Dunkirk ★★★★½

Like Tears in Rain

“Why? Why waste precious tanks when they can pick us off from the air like a fish in a barrel?”
— Lieutenant-Colonel Winnant, Dunkirk (2017)

Intensity. The first 20 minutes are the most uncomfortable that I have ever felt in the cinema (maybe next to Whiplash in regards to staying in my seat). The immersion of the action, the claustrophobia, and feeling of time and pressure reveals Nolan's ability to use pace, sound, and unreliability in the knowledge of how this film will develop. You have no idea who will survive this fish in a barrel scenario that help over 400,000 lives on a knifes edge as the enemy terrorises the men on the beach with nowhere to escape and hope for rescue.

Nolan's use of the non linear is again this film's strength. One week, one day, one hour — though to be fair I kind of forgot what the film told me at the beginning until about half way through. We experience the story from many perspectives and many intensities. We get half the story and the film finally links the end note or beginning of what we saw beforehand.

However, while the film is a masterpiece the beginning is the strongest part. That first 20 minute arch of Tommy (Fionn Whitehead) escaping the village to racing the stretcher to the ship might be one of the greatest segments in filmic history. Basically Dunkirk is Interstellar in reverse with the story's quality. Everything becomes to tell rather than show with the ambiguity of warfare setting up the expectations for the rest of the film.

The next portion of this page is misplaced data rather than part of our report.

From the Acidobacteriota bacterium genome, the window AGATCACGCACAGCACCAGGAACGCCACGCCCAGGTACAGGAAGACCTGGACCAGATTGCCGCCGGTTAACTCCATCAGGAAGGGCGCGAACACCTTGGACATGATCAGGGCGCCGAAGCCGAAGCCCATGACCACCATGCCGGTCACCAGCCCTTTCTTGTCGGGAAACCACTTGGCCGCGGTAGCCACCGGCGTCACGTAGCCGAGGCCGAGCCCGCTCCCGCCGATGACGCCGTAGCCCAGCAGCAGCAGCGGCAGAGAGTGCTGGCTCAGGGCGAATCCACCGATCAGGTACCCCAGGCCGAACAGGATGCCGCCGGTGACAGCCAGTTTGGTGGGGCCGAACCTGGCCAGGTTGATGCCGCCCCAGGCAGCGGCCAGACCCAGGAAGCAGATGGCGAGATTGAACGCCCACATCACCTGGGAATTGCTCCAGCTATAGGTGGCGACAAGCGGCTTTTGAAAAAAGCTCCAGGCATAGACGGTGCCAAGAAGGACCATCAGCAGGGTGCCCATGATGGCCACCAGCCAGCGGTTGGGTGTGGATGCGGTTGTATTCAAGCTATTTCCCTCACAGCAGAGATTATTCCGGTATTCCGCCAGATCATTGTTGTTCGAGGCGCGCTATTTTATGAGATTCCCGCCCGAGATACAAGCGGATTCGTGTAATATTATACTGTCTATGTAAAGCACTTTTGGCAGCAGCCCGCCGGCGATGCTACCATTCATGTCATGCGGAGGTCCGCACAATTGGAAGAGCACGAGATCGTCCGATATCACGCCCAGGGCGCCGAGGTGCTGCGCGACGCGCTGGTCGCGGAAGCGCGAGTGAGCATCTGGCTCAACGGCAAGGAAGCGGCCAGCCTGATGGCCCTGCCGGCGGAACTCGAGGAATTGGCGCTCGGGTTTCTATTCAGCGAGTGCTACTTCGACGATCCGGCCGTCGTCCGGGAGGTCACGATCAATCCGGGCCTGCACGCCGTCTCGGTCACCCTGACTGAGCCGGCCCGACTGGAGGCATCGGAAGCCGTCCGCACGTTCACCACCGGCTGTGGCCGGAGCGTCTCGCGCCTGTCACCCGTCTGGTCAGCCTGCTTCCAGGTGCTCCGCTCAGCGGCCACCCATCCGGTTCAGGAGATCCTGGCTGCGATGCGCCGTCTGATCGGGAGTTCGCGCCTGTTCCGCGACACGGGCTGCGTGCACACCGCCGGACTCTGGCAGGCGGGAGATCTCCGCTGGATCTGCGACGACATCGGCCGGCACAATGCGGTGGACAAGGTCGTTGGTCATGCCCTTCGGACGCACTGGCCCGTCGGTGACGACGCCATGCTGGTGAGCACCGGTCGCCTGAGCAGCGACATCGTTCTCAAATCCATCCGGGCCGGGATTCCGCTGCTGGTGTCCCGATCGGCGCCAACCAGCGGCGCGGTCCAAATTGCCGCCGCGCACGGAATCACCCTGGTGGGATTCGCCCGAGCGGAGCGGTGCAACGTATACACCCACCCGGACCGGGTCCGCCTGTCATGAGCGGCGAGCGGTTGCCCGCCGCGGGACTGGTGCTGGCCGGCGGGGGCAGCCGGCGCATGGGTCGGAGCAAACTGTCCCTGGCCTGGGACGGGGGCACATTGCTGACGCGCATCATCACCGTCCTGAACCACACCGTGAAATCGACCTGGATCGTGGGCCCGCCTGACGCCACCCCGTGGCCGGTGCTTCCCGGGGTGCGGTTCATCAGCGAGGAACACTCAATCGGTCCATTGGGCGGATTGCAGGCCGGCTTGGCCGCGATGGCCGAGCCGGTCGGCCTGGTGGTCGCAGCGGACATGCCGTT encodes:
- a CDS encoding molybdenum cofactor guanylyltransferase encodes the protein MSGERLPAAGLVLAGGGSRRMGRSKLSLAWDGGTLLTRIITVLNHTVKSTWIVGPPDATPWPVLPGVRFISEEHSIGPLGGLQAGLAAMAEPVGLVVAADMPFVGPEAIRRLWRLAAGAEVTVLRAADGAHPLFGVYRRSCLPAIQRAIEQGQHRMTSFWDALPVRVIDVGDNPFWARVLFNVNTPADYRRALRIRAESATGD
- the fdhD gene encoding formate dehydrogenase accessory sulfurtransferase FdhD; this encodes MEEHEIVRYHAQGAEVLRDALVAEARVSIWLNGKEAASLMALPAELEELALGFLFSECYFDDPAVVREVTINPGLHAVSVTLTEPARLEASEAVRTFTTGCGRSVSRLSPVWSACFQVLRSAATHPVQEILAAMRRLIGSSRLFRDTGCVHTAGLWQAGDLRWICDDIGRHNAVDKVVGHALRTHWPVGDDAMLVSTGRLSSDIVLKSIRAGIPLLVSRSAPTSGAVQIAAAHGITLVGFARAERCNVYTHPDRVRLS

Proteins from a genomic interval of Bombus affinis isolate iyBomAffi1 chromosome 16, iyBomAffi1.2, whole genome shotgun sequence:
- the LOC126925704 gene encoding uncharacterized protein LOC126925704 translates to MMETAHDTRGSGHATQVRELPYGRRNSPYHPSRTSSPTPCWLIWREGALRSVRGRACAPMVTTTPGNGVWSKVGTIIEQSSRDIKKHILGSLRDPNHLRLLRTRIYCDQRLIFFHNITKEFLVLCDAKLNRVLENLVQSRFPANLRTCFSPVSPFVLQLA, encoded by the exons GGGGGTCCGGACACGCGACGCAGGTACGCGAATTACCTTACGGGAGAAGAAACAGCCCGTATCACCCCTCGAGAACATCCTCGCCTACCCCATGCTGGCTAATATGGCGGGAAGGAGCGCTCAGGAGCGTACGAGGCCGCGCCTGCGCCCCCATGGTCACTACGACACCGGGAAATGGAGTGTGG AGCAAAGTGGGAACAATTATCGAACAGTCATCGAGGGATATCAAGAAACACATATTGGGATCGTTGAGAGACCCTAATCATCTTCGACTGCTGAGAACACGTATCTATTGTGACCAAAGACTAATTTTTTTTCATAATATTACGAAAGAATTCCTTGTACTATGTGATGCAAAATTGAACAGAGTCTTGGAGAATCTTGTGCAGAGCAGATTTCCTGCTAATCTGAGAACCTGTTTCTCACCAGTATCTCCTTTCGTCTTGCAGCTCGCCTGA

For the first time World War II feels like Britain's war against the Nazis with the heroism that is usually handed to the Americans when they finally showed up to fight. The Brits were there on the battlefield holding the Nazis off and even when retreating show some of the most bravest acts we can ever expect from war. The soldiers unrelenting discipline to stand in rows and wait for the ships on the horizon; dive to the ground when the enemy strikes to only get up to stand again expect for the men who are no longer able to stand.

Hardy's (playing pilot Farrier) once again proves his ability to act through a muzzle, Fionn's ability to hold his ground against the many talented cast, Styles' (Alex) surprisingly authentic performance, to Cillian living up to his standard with the role of a man who we both empathise with and shake our head at. This cast didn't just do their jobs they exceeded their roles, they filled the shoes of these men who must have been things that we should never see.

I was at first worried at what a Nolan WWII film would be, and I apologise to thinking he could have made a terrible war epic.

My review originally posted HERE

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